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Warm Electric I-Pace Vibes Remove Diesel Blues In Geneva

Jaguar I-Pace

Jaguar I-Pace

Warm Electric I-Pace Vibes Remove Diesel Blues In Geneva.

There will of course be plenty of supercars for the assembled throng to dream about, led by the Ferrari 488 Pista.

The all-electric Jaguar I-Pace will be the star of the annual Geneva Car Show which starts next week, the first upmarket European manufacturer to match the leader Tesla’s recent hegemony in the luxury sector with a battery-only vehicle ready for sale.

That will score brownie points for the Indian-owned and British based premium car maker over its rivals from Germany; BMW, Mercedes, Audi and Porsche.

The overwhelming majority of new vehicles will be SUVs, as European fall in love with their versatility and high driving position. This will be led by the Volvo XC40, a compact buy luxurious 4X4. More smaller vehicles re-emerge as SUVs. 

Don’t expect to find many new technology vehicles for sale, although there will be masses of concept cars seeking to impress the public with the skills and motivation of the manufacturers, but with little chance of making it to the showroom. There will be lots of futuristic exercises about self-driving cars and buzz words like “mobility solutions” will echo to the rafters, but none of these will be appearing on dealer forecourts anytime soon.   

The fact that the I-Pace isn’t a diesel will give the assembled industry leaders an excuse to talk about something positive, after the land-mark ruling earlier this week which allowed German cities to ban diesel cars from city centres when air quality becomes a threat to health. This movement will certainly spread right across Europe and threatens huge damage to the balance sheets of manufacturers, because their strategy to match E.U. clean air and fuel economy rules depended on this form of power. It truly ironic that a form of power was forced on to the industry at the turn of the century by governments in the name of saving the planet because of its ability to conserve fuel, now turns out to be public enemy number one because of its threat to health.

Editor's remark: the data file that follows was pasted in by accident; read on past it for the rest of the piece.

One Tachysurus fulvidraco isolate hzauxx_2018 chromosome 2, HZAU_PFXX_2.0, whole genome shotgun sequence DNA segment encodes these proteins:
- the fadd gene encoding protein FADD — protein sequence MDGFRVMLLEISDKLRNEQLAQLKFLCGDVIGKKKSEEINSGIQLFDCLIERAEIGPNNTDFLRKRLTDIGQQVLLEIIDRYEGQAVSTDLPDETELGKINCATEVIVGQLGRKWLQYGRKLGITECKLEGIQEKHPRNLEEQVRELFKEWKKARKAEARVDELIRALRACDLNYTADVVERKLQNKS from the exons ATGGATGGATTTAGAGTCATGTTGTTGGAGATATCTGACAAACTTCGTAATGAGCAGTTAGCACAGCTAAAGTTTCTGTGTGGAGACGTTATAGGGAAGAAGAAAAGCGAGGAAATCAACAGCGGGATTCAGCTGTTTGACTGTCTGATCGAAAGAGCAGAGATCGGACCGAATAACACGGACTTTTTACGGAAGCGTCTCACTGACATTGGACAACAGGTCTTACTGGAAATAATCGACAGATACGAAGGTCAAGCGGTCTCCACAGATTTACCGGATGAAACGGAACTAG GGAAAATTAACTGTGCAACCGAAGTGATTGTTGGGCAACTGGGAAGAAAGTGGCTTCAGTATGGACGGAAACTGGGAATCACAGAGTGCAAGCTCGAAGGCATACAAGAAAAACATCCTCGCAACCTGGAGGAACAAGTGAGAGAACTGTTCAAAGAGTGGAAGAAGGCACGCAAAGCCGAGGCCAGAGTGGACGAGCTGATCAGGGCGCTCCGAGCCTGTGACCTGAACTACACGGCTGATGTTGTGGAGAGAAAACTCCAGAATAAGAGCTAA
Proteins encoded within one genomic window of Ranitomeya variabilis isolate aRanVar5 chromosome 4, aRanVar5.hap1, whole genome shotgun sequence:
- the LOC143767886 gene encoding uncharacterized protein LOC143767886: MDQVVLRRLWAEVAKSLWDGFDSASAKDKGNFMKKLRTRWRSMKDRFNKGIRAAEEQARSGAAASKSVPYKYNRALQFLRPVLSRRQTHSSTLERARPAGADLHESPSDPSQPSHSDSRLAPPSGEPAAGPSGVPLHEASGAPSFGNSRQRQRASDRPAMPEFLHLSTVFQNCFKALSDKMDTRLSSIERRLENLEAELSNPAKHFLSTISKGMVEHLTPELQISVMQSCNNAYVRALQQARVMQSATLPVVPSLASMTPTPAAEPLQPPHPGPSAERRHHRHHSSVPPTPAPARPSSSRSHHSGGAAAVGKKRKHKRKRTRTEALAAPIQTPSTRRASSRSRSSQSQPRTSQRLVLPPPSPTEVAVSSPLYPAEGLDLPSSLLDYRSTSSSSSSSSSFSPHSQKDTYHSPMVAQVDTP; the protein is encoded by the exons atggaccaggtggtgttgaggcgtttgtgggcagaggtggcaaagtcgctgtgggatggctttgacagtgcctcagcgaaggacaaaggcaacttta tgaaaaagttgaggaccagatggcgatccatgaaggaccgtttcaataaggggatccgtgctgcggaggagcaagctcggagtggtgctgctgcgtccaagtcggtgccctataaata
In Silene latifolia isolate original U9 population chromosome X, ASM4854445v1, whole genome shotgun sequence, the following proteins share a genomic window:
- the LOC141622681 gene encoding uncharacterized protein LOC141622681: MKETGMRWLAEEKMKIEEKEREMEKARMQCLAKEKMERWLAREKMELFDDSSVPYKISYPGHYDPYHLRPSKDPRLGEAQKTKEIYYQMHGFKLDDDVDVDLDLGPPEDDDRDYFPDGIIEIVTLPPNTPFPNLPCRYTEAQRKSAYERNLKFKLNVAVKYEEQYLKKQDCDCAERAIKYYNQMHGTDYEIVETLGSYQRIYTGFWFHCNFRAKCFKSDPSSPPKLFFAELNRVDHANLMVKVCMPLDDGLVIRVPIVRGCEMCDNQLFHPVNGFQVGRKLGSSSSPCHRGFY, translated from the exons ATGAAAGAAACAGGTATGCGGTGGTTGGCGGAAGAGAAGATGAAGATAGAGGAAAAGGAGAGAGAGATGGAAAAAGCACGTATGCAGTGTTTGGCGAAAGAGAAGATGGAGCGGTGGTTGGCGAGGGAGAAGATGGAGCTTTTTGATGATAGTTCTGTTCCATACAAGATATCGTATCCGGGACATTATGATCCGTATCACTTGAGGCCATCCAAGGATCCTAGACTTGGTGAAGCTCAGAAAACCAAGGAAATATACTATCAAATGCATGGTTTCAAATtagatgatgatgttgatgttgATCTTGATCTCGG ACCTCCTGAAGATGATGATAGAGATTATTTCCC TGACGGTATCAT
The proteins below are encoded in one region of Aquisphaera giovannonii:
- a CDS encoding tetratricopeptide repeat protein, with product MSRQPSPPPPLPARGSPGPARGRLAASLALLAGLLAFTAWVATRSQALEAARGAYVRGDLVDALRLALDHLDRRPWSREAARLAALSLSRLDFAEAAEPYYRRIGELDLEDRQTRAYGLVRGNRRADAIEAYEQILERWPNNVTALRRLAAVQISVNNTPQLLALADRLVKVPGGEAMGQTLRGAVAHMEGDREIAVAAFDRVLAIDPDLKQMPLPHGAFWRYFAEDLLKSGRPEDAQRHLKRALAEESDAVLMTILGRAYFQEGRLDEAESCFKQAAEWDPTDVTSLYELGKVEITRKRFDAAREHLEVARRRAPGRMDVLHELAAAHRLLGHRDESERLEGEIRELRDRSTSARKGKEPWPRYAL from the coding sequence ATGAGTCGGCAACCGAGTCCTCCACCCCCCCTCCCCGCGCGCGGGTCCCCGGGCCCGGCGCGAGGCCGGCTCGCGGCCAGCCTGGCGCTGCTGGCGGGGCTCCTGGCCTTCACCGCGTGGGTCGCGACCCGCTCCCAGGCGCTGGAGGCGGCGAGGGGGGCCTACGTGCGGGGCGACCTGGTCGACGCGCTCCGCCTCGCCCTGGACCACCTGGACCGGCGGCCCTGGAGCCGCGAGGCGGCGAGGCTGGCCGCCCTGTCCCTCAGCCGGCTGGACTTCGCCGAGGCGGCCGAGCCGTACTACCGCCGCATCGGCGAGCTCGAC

Where are the diesels
Anyone wandering the stands at Geneva’s Palexpo Center will probably find it difficult to find any evidence that diesels are in fact readily available, but they are still available in abundance behind the scenes. But it remains to be seen if the general public will want to buy diesels anymore. Bad publicity generated by environmental groups has tarnished diesel’s image to such an extent that residual values are plunging, and private buyers will be buying gasoline. They will look in vain at the show for an affordable and practical electric vehicle. They are still too expensive with range anxiety thrown in. Plug-in hybrid electric vehicles (PHEV) are available, but they are pricey too.

The gap left by diesels will be filled for the time being by so-called mild-hybrids, which use new 48 volt electric systems to take on more roles in making the gasoline engines work efficiently.

There will of course be plenty of supercars for the assembled throng to dream about, led by the Ferrari 488 Pista with a 710-hp V8 engine. This successor to the 360 Challenge Stradale, 430 Scuderia and 458 Speciale will blast from 0-60 mph in 2.7 seconds, 211 mph. The McLaren  Senna has a 789 hp twin-turbo V-8, with a top speed of 211 mph also. They cost $1 million each and all have already been sold. The $2.4 million Zerouno makes even Ferraris and McLarens look restrained.

Leading the SUV march with the new Volvo XC40 are the big Mitsubishi Outlander PHEV, the compact Lexus UX and the latest generation Hyundai Santa FE. There are still sedans being launched, led by the Audi A6, Peugeot 508, Kia Ceed and Mazda6 Tourer and sedan. Volkswagen is introducing a convertible version of its small T-Roc SUV, to face down the Range Rover Evoque ragtop. Range Rover is planning a coupe version of its big flagship.

VW is planning a fantasy demonstration with its I.D. Vizzion, which it calls its automobile of the future which will drive autonomously and electrically. Autonomy, or self-driving is the current fad, but don’t expect to be able to buy anything remotely like that for the foreseeable future.

The Geneva Car Show opens March 8 through March 18 at the Palexpo Center. 


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